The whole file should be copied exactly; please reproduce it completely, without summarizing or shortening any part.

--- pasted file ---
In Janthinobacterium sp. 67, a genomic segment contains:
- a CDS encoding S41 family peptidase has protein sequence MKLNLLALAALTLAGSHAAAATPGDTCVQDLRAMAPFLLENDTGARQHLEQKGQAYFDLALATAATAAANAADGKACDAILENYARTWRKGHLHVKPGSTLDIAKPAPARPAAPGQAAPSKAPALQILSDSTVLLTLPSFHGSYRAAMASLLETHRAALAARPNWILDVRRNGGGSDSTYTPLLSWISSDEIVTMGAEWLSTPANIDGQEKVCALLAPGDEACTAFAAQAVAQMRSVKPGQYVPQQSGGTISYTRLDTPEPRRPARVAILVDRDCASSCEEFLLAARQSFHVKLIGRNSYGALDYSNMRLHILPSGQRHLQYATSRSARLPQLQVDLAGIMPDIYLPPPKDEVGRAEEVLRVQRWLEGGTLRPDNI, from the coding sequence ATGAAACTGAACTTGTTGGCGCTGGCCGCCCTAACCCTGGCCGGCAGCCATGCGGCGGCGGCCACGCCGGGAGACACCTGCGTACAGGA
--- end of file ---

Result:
In Janthinobacterium sp. 67, a genomic segment contains:
- a CDS encoding S41 family peptidase has protein sequence MKLNLLALAALTLAGSHAAAATPGDTCVQDLRAMAPFLLENDTGARQHLEQKGQAYFDLALATAATAAANAADGKACDAILENYARTWRKGHLHVKPGSTLDIAKPAPARPAAPGQAAPSKAPALQILSDSTVLLTLPSFHGSYRAAMASLLETHRAALAARPNWILDVRRNGGGSDSTYTPLLSWISSDEIVTMGAEWLSTPANIDGQEKVCALLAPGDEACTAFAAQAVAQMRSVKPGQYVPQQSGGTISYTRLDTPEPRRPARVAILVDRDCASSCEEFLLAARQSFHVKLIGRNSYGALDYSNMRLHILPSGQRHLQYATSRSARLPQLQVDLAGIMPDIYLPPPKDEVGRAEEVLRVQRWLEGGTLRPDNI, from the coding sequence ATGAAACTGAACTTGTTGGCGCTGGCCGCCCTAACCCTGGCCGGCAGCCATGCGGCGGCGGCCACGCCGGGAGACACCTGCGTACAGGA